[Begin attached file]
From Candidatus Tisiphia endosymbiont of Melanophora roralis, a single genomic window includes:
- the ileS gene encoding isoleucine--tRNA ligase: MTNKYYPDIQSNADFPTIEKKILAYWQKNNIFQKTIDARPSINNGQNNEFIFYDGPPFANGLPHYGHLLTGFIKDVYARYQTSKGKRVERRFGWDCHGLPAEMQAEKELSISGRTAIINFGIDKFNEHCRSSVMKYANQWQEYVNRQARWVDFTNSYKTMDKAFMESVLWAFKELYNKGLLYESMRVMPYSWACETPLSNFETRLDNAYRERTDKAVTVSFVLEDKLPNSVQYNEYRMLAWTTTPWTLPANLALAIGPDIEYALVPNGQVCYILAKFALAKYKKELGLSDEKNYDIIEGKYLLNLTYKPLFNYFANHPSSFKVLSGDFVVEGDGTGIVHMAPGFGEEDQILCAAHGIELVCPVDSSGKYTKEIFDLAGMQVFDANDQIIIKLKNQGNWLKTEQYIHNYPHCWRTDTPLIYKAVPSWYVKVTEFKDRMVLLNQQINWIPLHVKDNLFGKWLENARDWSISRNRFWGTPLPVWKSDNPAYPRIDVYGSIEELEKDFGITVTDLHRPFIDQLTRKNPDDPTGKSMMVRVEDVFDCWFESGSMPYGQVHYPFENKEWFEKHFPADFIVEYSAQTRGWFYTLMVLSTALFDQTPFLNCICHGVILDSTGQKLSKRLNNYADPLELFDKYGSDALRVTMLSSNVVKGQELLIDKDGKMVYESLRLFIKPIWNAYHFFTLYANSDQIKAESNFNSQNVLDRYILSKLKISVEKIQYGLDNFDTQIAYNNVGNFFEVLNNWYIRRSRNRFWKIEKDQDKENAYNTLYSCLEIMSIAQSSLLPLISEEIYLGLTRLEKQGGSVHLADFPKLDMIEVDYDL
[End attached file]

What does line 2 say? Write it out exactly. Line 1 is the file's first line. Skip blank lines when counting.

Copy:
- the ileS gene encoding isoleucine--tRNA ligase: MTNKYYPDIQSNADFPTIEKKILAYWQKNNIFQKTIDARPSINNGQNNEFIFYDGPPFANGLPHYGHLLTGFIKDVYARYQTSKGKRVERRFGWDCHGLPAEMQAEKELSISGRTAIINFGIDKFNEHCRSSVMKYANQWQEYVNRQARWVDFTNSYKTMDKAFMESVLWAFKELYNKGLLYESMRVMPYSWACETPLSNFETRLDNAYRERTDKAVTVSFVLEDKLPNSVQYNEYRMLAWTTTPWTLPANLALAIGPDIEYALVPNGQVCYILAKFALAKYKKELGLSDEKNYDIIEGKYLLNLTYKPLFNYFANHPSSFKVLSGDFVVEGDGTGIVHMAPGFGEEDQILCAAHGIELVCPVDSSGKYTKEIFDLAGMQVFDANDQIIIKLKNQGNWLKTEQYIHNYPHCWRTDTPLIYKAVPSWYVKVTEFKDRMVLLNQQINWIPLHVKDNLFGKWLENARDWSISRNRFWGTPLPVWKSDNPAYPRIDVYGSIEELEKDFGITVTDLHRPFIDQLTRKNPDDPTGKSMMVRVEDVFDCWFESGSMPYGQVHYPFENKEWFEKHFPADFIVEYSAQTRGWFYTLMVLSTALFDQTPFLNCICHGVILDSTGQKLSKRLNNYADPLELFDKYGSDALRVTMLSSNVVKGQELLIDKDGKMVYESLRLFIKPIWNAYHFFTLYANSDQIKAESNFNSQNVLDRYILSKLKISVEKIQYGLDNFDTQIAYNNVGNFFEVLNNWYIRRSRNRFWKIEKDQDKENAYNTLYSCLEIMSIAQSSLLPLISEEIYLGLTRLEKQGGSVHLADFPKLDMIEVDYDL